On April 3, 2014, President Obama signed into law the Support for the Sovereignty, Integrity, Democracy, and Economic Stability of Ukraine Act of 2014 (the “Act”). The Act supplements the three Executive Orders authorizing sanctions on Ukrainian and Russian individuals and entities signed on March 6, 17 and 20, 2014. It authorizes the President to impose sanctions on persons deemed responsible for violence or undermining the peace, security, stability, sovereignty, or territorial integrity of Ukraine, and on persons in the Russian Federation determined to be complicit in or responsible for significant corruption in Ukraine or the Russian Federation. It also provides for aid to Ukraine, and requires an annual report on military and security developments involving the Russian Federation.

Sanctions Measures in the Act

The Act authorizes blocking (freezing) the property and interests in property located in the United States or in the possession or control of a US Person of the following persons:

  • any person, including a current or former official of the Government of Ukraine or a person acting on behalf of that Government, that the President determines has perpetrated, or is responsible for ordering, controlling, or otherwise directing, significant acts of violence or gross human rights abuses in Ukraine against persons associated with the antigovernment protests in Ukraine that began on November 21, 2013;
  • any person that the President determines has perpetrated, or is responsible for ordering, controlling, or otherwise directing, significant acts that are intended to undermine the peace, security, stability, sovereignty, or territorial integrity of Ukraine, including acts of economic extortion;
  • any official of the Russian Government, or a close associate or family member of such an official, that the President determines is responsible for, or complicit in, or responsible for ordering, controlling, or otherwise directing, acts of significant corruption in either Ukraine or in the Russian Federation; and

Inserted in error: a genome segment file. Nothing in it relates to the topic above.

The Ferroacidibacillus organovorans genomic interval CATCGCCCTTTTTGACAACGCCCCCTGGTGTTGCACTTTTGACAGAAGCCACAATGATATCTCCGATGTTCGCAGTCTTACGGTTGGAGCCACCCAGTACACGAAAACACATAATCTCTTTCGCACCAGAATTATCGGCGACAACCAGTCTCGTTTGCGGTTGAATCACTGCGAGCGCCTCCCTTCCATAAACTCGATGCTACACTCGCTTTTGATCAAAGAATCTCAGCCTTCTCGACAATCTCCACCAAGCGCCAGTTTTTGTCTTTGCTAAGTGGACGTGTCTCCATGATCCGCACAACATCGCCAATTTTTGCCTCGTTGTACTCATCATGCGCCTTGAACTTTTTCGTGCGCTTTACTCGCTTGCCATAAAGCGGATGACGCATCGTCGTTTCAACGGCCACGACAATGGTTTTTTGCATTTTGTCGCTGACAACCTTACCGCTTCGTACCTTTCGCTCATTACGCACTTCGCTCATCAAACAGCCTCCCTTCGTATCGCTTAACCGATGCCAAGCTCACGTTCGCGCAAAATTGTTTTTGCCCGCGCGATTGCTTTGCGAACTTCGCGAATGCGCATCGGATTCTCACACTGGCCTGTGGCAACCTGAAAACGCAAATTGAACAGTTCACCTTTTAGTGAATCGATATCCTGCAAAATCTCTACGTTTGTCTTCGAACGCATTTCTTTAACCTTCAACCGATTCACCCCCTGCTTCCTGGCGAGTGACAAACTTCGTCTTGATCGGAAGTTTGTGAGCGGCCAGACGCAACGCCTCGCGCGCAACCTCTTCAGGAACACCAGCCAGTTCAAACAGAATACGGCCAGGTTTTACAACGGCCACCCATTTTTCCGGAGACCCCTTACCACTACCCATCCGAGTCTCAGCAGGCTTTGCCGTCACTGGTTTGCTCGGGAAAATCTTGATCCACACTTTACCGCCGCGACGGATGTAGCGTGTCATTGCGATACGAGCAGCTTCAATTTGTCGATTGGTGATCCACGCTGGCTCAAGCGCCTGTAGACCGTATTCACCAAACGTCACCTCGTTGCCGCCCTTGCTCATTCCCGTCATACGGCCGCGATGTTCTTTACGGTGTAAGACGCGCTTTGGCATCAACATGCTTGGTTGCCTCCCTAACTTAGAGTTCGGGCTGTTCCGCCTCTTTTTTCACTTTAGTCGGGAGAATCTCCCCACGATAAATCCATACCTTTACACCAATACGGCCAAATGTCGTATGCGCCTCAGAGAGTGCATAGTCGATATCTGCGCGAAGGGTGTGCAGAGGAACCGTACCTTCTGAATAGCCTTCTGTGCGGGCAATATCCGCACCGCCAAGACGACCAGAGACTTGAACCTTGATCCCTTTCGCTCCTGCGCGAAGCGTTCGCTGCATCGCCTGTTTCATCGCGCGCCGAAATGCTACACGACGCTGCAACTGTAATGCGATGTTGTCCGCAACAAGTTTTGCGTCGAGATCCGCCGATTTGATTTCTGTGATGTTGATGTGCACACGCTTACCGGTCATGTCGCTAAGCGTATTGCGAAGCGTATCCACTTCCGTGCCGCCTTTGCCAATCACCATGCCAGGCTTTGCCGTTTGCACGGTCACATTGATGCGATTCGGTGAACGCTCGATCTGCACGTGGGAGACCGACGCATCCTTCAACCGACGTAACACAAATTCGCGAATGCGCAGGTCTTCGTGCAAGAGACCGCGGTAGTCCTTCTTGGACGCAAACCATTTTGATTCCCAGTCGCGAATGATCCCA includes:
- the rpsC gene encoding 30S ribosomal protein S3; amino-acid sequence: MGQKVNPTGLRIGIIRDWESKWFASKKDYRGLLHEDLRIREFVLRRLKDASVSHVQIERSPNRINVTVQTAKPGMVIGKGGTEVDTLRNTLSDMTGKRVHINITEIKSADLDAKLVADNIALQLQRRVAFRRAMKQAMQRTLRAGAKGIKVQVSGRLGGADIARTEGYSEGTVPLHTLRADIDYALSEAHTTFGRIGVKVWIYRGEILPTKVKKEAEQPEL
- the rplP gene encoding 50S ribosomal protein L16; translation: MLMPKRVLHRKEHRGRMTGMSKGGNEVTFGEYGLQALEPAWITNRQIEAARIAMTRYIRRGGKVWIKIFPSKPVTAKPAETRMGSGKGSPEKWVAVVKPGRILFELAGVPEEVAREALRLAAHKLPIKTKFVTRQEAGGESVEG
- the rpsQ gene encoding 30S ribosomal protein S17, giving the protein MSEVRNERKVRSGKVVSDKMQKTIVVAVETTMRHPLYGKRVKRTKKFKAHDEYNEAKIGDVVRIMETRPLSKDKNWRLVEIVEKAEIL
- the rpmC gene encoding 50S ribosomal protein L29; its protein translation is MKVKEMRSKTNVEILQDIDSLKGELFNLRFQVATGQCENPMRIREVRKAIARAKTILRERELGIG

• any individual that the President determines materially assisted, sponsored, or provided financial, material, or technological support for, or goods or services in support of, the commission of acts described above.

The Act states that the authority to freeze assets of such persons would not include the authority to impose sanctions on the importation of goods. The Act further provides that penalties under the International Emergency Powers Act (“IEEPA”) could be imposed on a person that violates or causes a violation of the asset - blocking sanctions. Persons determined to meet the criteria above also would be subject to visa denial and would be excluded from the US. Waiver of sanctions is possible if the President deems it to be in the interest of US national security and submits a notice detailing the justification for the waiver to Congress.

The Act, unlike the Executive Orders, targets “close associates” and “family members” as well as persons determined to meet certain triggers. In addition, although there is overlap between the Executive Orders and the Act, the triggers in the Act contain new targeted activities, such as acts of significant corruption.

Aid and Other Provisions in the Act

The Act provides for various forms of aid to Ukraine and other measures, including:

  • Amounts to be made available for the costs of loan guarantees for Ukraine authorized under the Act;
  • US authorities to assist the Government of Ukraine to identify, secure, and recover assets linked to acts of corruption by former Ukrainian President Viktor Yanukovych, members of his family, or other former or current officials of the Government of Ukraine or their accomplices in any jurisdiction;
  • State Department to receive USD 50 million to carry out activities related to democracy, civil society, governance, and technical assistance for Ukraine, and support of political and economic reform initiatives in other Central and Eastern European countries;
  • Enhanced security cooperation with Ukraine and other countries in Central and Eastern Europe; and
  • US Defense Department to submit a report to Congress on the current and projected military power of the Russian Federation.

Companies and financial institutions should monitor closely any sanctions measures imposed pursuant to this legislation to ensure compliance. It is particularly important for companies and financial institutions to understand their obligations under these evolving US sanctions laws. Penalties for noncompliance can be severe. We will continue to track and report on these sanctions developments.

Click here for a copy of the Act.